Bhavan reclaims itself as the home of Indian arts and culture in the UK
Bhavan’s annual Diwali gala was a celebration of Indian heritage and culture, bringing alive the richness of Indian art forms
Bharatiya Vidya Bhavan has been an institution – carrying forward the rich legacy of Indian art, craft and culture in London. Thereby, it comes as no surprise that their annual Diwali fundraising dinner saw the Indian diaspora come together under one roof to celebrate India’s rich heritage.
Setting the tone of the evening, marketing manager of Bharatiya Vidya Bhavan, Patrick Holden said: “Though Bhavan is just 40 years old, in reality it has a legacy which is more than 2,000 years old – through its endeavour to promote Indian art and culture in the UK.”
The event which also marked the first public appearance of the newly appointed High Commissioner of India to the UK, HE Mrs Ruchi Ghanashyam, saw a myriad of performances from Bhavan’s students.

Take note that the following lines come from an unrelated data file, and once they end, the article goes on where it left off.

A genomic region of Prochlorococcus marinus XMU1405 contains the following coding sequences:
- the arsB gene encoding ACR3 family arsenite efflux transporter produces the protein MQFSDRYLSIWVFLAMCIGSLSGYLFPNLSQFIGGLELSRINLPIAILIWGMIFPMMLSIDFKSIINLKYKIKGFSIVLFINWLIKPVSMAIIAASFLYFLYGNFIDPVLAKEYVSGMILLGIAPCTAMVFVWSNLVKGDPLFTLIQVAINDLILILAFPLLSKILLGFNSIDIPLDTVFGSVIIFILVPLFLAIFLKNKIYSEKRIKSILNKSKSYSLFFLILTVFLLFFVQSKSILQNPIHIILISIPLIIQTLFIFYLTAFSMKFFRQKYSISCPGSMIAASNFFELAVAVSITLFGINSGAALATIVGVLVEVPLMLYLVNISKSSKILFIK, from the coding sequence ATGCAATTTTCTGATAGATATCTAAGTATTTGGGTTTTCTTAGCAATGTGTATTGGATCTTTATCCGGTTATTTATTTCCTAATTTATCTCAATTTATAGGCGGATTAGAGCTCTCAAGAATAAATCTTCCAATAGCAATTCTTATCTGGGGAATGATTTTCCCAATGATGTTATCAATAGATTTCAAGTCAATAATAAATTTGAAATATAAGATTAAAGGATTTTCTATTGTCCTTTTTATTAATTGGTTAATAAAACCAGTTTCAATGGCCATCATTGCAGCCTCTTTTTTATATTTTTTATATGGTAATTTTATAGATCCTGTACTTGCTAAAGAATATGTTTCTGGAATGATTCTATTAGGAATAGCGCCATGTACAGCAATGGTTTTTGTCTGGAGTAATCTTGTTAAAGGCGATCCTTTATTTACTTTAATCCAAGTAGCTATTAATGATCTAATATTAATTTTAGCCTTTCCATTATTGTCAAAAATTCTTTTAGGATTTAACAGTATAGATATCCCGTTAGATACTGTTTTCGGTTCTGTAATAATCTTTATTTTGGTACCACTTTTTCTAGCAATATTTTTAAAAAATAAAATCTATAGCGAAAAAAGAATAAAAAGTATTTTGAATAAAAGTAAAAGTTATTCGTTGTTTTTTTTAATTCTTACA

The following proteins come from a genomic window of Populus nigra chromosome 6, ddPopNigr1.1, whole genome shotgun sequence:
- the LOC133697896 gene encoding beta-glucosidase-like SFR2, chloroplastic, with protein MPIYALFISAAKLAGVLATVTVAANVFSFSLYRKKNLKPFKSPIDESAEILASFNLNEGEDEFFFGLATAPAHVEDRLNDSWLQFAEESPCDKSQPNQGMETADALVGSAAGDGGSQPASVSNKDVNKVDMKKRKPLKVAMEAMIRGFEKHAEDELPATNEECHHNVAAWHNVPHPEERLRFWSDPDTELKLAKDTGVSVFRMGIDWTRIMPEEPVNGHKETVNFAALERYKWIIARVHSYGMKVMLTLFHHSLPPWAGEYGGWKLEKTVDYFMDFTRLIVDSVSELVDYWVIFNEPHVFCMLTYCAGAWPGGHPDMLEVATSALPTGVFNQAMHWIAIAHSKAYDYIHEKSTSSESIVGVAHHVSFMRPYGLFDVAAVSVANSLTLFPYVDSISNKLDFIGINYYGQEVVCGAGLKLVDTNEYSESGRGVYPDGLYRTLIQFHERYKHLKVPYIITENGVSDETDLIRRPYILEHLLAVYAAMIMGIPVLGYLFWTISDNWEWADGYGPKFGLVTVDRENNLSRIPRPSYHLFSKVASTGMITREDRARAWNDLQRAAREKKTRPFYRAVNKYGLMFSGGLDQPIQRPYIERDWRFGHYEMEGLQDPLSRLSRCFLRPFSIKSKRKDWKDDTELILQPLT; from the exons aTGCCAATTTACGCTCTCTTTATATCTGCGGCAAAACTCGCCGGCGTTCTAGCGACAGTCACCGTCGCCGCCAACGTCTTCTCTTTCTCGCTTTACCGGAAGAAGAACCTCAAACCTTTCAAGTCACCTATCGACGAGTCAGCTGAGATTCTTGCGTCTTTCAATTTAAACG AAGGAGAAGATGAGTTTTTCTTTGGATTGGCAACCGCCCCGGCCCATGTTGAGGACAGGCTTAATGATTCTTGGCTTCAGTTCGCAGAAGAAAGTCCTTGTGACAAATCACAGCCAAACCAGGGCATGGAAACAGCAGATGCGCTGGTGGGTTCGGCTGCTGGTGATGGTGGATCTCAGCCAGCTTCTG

Speaking at the event, Bhavan’s executive director Dr N M Nandakumara said: “Every form of material wealth can be taken from you, but knowledge is the highest form of wealth one can attain, which can never be stolen. Art and knowledge are the highest forms of intellect, which is why the role of Bhavans is so important in spreading Indian values.”
Also present at the event was Lord Swraj Paul, who regaled the audience with his witty speech. He acknowledged HE Mrs Ghanashyam for being the second woman High Commissioner of India to the UK. He then shared how he told the first ever High Commissioner of India to the UK, Vijay Lakshmi Pandit, how she should have allowed more Indians to come to the UK, and if there were more of us now we could have taken over the country.
Reflecting on the ongoing Brexit fiasco, he said: “While we all shoot ourselves in the foot, Brexit is the fine art of shooting oneself in the head.”